So…? What’s good other than the writing (which I’ve already talked about above)? The acting. MacFarlene (as a director) was able to elicit great performances from Wahlberg, Kunis, Ribisi, and the rest of his phenomenal cast, especially Sam J. Jones. The musical score, while not memorable, does indeed help the story a lot so kudos to Family Guy composer, Walter Murphy. With regards to the cinematography, the film is done rather minimally, so it might have benefitted from some improved cinematography amongst the non-action sequences, but nonetheless, it helped to give the film a good scene of pacing. The editing was not consistently good. At some points, the editing was the best thing in the film, but whenever Jeff Freeman (editor) was given the task of switching between over-the-shoulder shots, he ended up creating a nauseating and distracting scene. The art direction was solid overall, as was the sound editing & mixing. The visual effects were also a stand out, be it the seamless insertions of Ted into real footage or simply…Ted!

Overall this film, which absolutely deserves its R-rating, is a fantastic film that can be enjoyed by most anyone, including…yes: Girls! This is not solely a guy movie like The Hangover: Part II (2011) was. Macfarlane’s live action debut really was an excellent way to bust onto the Hollywood scene.

Oscar Hopes:

Really Good Shot:

Best Sound Editing

Best Sound Mixing


Dark Horse:

Best Original Screenplay: Seth MacFarlene (Story/Screenplay) & Alec Sulkin (Screenplay) & Wellesley Wild (Screenplay)

Best Actor in a Leading Role: Mark Wahlberg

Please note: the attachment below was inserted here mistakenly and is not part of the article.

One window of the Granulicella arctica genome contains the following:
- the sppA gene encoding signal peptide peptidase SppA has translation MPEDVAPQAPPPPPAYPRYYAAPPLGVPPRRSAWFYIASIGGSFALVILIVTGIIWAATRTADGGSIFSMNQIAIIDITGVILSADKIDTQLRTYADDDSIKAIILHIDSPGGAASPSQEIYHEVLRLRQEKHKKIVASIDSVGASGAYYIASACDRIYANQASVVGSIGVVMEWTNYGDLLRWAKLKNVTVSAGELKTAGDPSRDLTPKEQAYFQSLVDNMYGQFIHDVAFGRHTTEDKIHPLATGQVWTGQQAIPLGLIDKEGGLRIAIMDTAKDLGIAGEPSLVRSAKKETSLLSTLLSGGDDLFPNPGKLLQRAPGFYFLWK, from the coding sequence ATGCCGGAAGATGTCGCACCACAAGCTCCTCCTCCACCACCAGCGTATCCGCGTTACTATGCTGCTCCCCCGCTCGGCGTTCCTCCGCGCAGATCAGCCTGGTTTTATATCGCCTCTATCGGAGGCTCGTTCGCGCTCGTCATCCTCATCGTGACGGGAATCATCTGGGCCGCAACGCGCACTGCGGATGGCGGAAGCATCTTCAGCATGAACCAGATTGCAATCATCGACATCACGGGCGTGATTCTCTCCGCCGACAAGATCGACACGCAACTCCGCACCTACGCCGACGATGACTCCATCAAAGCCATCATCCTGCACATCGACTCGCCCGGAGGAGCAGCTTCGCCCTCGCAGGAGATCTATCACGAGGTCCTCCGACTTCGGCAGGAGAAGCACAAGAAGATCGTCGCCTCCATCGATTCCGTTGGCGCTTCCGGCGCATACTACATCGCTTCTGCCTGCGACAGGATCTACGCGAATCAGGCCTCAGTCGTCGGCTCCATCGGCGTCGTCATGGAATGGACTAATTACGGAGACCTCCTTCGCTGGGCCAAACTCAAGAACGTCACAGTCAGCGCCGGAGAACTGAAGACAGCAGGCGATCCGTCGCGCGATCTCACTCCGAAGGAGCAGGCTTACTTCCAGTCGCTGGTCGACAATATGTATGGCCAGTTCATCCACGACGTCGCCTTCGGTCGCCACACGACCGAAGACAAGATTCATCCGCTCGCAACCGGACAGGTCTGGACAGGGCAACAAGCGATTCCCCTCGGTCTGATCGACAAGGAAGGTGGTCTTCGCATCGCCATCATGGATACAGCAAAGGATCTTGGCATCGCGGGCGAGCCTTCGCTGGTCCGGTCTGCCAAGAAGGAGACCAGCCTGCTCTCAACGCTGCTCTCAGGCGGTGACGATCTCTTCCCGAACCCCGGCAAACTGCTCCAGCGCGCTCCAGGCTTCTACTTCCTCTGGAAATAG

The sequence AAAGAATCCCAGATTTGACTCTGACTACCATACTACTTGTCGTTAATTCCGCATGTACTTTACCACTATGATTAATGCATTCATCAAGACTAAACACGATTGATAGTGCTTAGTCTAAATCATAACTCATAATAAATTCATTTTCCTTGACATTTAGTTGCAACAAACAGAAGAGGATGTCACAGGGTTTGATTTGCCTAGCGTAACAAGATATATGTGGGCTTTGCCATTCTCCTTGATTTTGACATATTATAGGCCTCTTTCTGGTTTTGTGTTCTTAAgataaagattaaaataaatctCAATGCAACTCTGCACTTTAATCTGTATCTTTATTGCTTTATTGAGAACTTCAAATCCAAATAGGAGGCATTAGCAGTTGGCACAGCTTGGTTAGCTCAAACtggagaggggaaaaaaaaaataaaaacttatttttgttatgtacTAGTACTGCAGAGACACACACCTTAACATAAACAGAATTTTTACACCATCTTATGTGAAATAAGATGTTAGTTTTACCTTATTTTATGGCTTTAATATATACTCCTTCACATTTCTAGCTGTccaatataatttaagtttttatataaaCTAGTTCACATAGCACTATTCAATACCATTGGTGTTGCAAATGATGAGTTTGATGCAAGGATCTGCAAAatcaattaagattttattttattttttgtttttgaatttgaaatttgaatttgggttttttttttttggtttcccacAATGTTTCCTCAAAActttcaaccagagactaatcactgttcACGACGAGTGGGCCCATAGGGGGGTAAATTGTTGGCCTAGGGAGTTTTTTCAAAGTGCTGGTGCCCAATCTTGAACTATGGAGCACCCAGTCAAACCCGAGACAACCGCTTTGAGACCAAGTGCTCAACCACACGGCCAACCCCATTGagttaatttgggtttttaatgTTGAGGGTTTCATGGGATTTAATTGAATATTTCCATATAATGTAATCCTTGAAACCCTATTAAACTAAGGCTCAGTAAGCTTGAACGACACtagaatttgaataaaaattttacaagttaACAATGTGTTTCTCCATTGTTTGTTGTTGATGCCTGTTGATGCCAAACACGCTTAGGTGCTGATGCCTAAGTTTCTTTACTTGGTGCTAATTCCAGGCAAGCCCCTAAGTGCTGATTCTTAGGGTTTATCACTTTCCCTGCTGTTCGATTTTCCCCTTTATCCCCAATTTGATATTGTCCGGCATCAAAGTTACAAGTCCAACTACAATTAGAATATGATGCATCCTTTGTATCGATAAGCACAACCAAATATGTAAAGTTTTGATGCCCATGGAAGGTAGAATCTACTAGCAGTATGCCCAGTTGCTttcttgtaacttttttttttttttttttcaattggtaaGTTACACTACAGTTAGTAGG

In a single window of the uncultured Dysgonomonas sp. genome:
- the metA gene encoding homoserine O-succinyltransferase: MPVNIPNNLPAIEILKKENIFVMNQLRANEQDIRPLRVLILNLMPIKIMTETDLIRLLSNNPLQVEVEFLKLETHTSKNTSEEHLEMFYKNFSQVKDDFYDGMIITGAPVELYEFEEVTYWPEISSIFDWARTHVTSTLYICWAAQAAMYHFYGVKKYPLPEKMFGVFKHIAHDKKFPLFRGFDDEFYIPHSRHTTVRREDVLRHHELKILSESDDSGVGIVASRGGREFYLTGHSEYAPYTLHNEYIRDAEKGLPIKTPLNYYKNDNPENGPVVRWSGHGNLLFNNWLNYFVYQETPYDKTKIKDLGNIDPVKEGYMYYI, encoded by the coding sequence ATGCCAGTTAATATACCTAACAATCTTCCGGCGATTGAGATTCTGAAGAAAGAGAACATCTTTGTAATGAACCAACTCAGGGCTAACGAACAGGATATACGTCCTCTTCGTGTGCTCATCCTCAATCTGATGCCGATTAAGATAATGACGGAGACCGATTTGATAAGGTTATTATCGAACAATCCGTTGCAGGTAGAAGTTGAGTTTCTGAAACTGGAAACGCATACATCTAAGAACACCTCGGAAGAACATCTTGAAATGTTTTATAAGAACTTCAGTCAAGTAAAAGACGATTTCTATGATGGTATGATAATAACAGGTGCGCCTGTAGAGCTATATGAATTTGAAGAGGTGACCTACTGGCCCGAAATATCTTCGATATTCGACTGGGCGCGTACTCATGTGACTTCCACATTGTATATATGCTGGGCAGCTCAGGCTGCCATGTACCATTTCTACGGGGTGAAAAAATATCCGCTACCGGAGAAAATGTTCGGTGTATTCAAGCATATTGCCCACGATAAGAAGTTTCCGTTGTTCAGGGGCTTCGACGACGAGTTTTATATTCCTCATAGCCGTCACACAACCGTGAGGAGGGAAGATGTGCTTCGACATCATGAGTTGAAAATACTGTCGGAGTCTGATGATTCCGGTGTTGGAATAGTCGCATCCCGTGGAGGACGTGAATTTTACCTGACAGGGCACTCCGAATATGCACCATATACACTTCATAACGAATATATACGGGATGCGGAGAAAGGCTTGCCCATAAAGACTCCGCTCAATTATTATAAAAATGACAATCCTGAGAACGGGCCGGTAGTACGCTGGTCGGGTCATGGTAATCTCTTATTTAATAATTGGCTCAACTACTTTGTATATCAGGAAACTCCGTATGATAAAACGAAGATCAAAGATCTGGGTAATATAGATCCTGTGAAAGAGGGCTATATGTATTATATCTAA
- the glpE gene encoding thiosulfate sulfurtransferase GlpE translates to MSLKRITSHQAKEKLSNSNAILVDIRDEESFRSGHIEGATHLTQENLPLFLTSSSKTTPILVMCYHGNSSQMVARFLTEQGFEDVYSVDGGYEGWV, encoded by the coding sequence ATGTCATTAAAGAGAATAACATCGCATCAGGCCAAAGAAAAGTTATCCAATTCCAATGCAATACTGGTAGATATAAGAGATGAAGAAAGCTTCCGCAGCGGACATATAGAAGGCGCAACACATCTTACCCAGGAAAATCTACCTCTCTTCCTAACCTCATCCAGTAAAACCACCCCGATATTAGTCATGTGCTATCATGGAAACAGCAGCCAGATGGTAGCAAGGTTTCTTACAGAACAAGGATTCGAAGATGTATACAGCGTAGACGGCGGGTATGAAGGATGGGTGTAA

Best Visual Effects: Adam Bellao, Matt Corrigan, Kenneth Salter, Christopher Walsh

Long Shots:

Best Actor in a Supporting Role: Giovanni Ribisi

Best Actor in a Supporting Role: Seth MacFarlene (voice)

Best Director: Seth MacFarlene

Longer Shots:

Best Actress in a Leading Role: Mila Kunis

Best Actor in a Supporting Role: Joel McHale

Best Actor in a Supporting Role: Sam J. Jones (though he deserves it)

Best Original Score: Walter Murphy

Best Cinematography: Michael Barrett


Extreme Long Shots:

Best Picture: Jason Clark, John Jacobs, Seth MacFarlane, Scott Stuber, Wellesley Wild

Best Actor in a Supporting Role: Patrick Warburton

Best Actress in a Supporting Role: Jessica Barth

Best Actress in a Supporting Role: Nora Jones

Best Art Direction: Stephen J. Lineweaver (Production Designer); E. David Cosier (Art Director); Kyra Friedman (Set Decorator)

Best Film Editing: Jeff Freem

2 Responses to Ted

  1. Pingback: Ted « cinemashadow

  2. Pingback: Jennifer Lawrence named 2012′s World’s most desirable woman. « cinemashadow